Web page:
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Article

[Ashraf; ‛Alī Ashraf]

(fl c. 1735–80).

Persian painter. Known for a large number of painted and varnished (‘lacquered’) bookbindings, penboxes and mirror-cases (see Islamic art, §viii, 10), ‛Ali Ashraf worked in a small floral style with a characteristic motif of pansies or African violets on a black ground. His style, notable for its richness and delicacy, is derived directly from that of his teacher Muhammad Zaman but is standardized and simplified. His debt to his teacher can be seen in his signature, az ba‛d-i mu ḥammad ‛alī ashraf ast, which can be read as either ‘‛Ali [the Prophet’s son-in-law] is the noblest after Muhammad [the Prophet]’ or ‘‛Ali Ashraf is a follower of Muhammad [Zaman]’. This is the way he signed four mirror-cases with fine bird-and-flower designs (1740–1, Edinburgh, Royal Mus. Scotlandr, 1921–43; 1747, London, V&A, 758–1876; 1751–2, New York, Brooklyn Mus., 88.92; and 1755–6, London, J. Pope-Hennessy priv. col.) and a similar but undated penbox (Berne, Hist. Mus., 21–...

Article

[Muḥammad Bāqir]

(fl 1750s–1760s).

Persian painter. He is known for decorations in the margins of manuscripts, copies of European prints and 17th-century paintings, and wash drawings. His subjects range from floral sprays to nudes, such as the watercolour of a sleeping nymph (1765; Dublin, Chester Beatty Lib., cat. no. 282.VI). He contributed paintings and marginal decorations to a sumptuous album (1758–9; St Petersburg, Hermitage), probably compiled for the Afsharid court historian Mirza Mahdi Khan Astarabadi. Muhammad Baqir’s punning signature there suggests that he was a pupil of ‛Ali Ashraf. Muhammad Baqir signed one of the finest marginal paintings in a smaller but similar album (1764; dispersed; sold Hôtel Drouot, Paris, 23 June 1982) and may have been responsible for all of them, which include rose sprays and copies of Susannah and the Elders. Muhammad Baqir is sometimes said to have continued to work under the Qajar ruler Fath ‛Ali Shah (...

Article

Walter B. Denny

[Muṣṭafā Rāqim; Mustafa Rakım]

(b Ünye, 1757; d Istanbul, 1826).

Ottoman calligrapher. Together with his elder brother, the calligrapher Isma‛il Zühdü Efendi (d 1806), he went to Istanbul, where he studied with several masters and obtained his diploma at the age of 12. He rose through the Ottoman civil service and eventually held a number of high government offices. He and his brother are generally recognized as freeing Islamic calligraphy from the style canonized by Hafiz Osman (see Islamic art, §III, 2(iv)(a) and (v)). His calligraphic works include a well-known picture of the invocation of the name of God (Arab. basmala; Turk. besmele) in the form of a crane and Tughras for the sultans Mustafa IV (reg 1807–8) and Mahmud II (reg 1808–39). He also crafted the inscriptions on the tomb complex of Mahmud’s mother, Nakşidil Sultan, in Istanbul.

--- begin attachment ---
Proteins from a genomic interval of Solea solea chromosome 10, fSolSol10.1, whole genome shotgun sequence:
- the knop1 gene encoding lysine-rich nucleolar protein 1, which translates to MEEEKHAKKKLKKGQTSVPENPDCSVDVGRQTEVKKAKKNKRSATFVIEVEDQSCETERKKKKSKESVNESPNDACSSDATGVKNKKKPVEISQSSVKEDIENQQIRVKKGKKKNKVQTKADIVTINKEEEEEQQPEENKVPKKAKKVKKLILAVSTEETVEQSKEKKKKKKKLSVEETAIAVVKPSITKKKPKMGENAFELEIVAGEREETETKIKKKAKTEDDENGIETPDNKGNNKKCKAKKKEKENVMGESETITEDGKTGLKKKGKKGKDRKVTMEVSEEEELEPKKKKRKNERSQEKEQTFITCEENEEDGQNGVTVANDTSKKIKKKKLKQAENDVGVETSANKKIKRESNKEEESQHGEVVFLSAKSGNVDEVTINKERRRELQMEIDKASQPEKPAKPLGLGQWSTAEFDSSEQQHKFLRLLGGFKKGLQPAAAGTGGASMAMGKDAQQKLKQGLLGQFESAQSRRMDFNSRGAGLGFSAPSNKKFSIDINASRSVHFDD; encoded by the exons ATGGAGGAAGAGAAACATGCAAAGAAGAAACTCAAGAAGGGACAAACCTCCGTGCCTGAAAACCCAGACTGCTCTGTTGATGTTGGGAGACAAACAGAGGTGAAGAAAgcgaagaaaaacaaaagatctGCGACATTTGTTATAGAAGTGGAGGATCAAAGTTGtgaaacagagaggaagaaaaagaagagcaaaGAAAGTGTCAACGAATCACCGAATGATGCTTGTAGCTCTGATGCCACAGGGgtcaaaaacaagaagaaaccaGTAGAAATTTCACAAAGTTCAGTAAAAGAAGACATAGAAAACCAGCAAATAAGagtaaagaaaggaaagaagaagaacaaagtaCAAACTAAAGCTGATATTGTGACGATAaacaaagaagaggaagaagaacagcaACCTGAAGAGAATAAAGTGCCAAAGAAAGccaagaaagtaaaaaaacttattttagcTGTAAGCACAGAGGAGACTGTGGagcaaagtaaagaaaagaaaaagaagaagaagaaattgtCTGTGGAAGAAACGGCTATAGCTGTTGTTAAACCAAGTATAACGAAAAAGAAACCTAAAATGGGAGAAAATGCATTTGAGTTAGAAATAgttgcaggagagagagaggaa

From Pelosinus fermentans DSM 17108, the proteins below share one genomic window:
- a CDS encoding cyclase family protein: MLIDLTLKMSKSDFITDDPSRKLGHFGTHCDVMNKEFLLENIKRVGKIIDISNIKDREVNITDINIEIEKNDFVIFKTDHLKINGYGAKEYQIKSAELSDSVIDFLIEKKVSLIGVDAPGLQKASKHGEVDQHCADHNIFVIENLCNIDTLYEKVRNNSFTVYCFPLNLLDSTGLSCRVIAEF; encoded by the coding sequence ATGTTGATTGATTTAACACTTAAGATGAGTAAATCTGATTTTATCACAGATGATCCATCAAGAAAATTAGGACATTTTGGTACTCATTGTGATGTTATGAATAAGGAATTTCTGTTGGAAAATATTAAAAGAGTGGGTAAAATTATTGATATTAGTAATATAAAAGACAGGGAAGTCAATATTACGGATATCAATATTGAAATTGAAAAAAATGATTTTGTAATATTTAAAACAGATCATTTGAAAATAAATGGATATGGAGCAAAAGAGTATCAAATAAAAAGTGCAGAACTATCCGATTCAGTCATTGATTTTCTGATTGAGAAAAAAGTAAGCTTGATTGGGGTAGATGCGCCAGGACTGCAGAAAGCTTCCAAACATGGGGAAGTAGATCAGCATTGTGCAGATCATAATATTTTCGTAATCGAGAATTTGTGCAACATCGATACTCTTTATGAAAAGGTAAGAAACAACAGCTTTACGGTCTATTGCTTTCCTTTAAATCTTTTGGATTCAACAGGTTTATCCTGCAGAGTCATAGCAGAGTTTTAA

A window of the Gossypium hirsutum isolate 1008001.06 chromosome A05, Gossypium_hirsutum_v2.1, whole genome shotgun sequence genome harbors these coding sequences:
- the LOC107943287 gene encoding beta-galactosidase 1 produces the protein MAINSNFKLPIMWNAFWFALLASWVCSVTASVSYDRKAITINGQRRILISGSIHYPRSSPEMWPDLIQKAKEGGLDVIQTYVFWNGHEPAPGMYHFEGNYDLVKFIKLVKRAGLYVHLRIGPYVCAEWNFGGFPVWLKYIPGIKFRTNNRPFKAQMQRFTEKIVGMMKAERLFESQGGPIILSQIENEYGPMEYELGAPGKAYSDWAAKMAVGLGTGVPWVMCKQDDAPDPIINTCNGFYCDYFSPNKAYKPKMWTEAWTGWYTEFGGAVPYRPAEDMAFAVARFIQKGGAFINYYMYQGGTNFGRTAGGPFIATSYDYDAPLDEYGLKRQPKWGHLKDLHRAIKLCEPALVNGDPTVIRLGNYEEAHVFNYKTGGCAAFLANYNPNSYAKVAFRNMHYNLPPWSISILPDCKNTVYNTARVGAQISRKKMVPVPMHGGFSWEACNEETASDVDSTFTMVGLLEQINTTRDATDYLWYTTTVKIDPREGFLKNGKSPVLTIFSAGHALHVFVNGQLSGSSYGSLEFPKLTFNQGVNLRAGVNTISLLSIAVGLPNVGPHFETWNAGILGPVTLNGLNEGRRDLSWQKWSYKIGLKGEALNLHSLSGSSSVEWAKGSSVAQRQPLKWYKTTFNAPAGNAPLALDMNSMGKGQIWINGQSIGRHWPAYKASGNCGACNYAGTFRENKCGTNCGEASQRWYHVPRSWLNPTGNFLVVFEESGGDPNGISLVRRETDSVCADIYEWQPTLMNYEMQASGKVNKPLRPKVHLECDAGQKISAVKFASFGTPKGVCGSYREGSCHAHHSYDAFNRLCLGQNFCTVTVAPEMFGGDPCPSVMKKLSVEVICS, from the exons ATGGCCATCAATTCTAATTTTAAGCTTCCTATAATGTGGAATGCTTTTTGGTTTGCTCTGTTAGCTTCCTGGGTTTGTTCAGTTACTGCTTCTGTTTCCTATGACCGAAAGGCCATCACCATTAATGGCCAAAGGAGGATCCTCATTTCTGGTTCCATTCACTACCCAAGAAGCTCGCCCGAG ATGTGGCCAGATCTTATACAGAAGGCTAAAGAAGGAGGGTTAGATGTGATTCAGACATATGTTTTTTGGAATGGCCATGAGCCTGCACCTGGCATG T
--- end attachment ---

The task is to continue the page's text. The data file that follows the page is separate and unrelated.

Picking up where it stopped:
Ş. Rado: Türk hattatları [Turkish calligraphers] (Istanbul, n.d.), pp. 196–9 A. Schimmel: Calligraphy and Islamic Culture...

Article

Walter B. Denny

[Eğrikapılı Hoca Mehmed]

(b 1687; d 1755).

Ottoman calligrapher. He studied with his father, Yusuf Efendi, and with the court calligrapher Sayyid Abdallah of Yediküle (d 1731). Achieving some reputation at an early age, Mehmed Rasim became a major court calligrapher in the Tulip period during the reign of Ahmed III (reg 1703–30; see Ottoman family, §II, (5)). In addition to copying over 60 manuscripts of the Koran (e.g. Istanbul, Topkapı Pal Mus.), he was skilled at marbling (see Islamic art, §III, 5) and was also responsible for the lovely inscriptions on the fountain of Saliha Sultan at Azap Kapı in Istanbul.

Ş. Rado: Türk hattatları [Turkish calligraphers] (Istanbul, n.d.), pp. 155–6 A. Schimmel: Calligraphy and Islamic Culture (New York, 1984) M. U. Derman: The Art of Calligraphy in the Islamic Heritage (Istanbul, 1998), pp. 223 and 225 Letters in Gold: Ottoman Calligraphy from The Sakıp Sabancı Collection, Istanbul...

Article

Gordon Campbell

[Mehmed Esad Yesari; Yesari; As‛ad Yasārī]

(d Istanbul, 1798).

Ottoman calligrapher. Born paralysed on the right side of his body and palsied on the left, he was given the nickname ‘Yesari’ (left-handed). He learnt the art of calligraphy from Mehmed Dedezade, gaining his diploma (Turk. icazet) in 1753–4. Appointed calligrapher at the Topkapı Palace in Istanbul by Mustafa III (reg 1757–74), Esad Yesari achieved fame for his mastery of nasta‛līq script (e.g. a calligraphic specimen, Istanbul, Topkapı Pal. Lib., G.Y. 325/4488), and his inscriptions adorn mosques, tombs, fountains and hospices in Istanbul. He was buried in the vicinity of the Fatih Mosque, Istanbul. Among his many pupils was his son Mustafa Izzet Yesarizade (d 1849), who received his diploma from his father. Mustafa Izzet wrote a beautiful nasta‛līq script and his inscriptions also adorn buildings in Istanbul.

See also: Islamic art, §III, 2(v): Calligraphy, after c 1800

Ş. Rado: Türk hattatları [Turkish calligraphers] (Istanbul, n.d.), pp. 182–4, 209...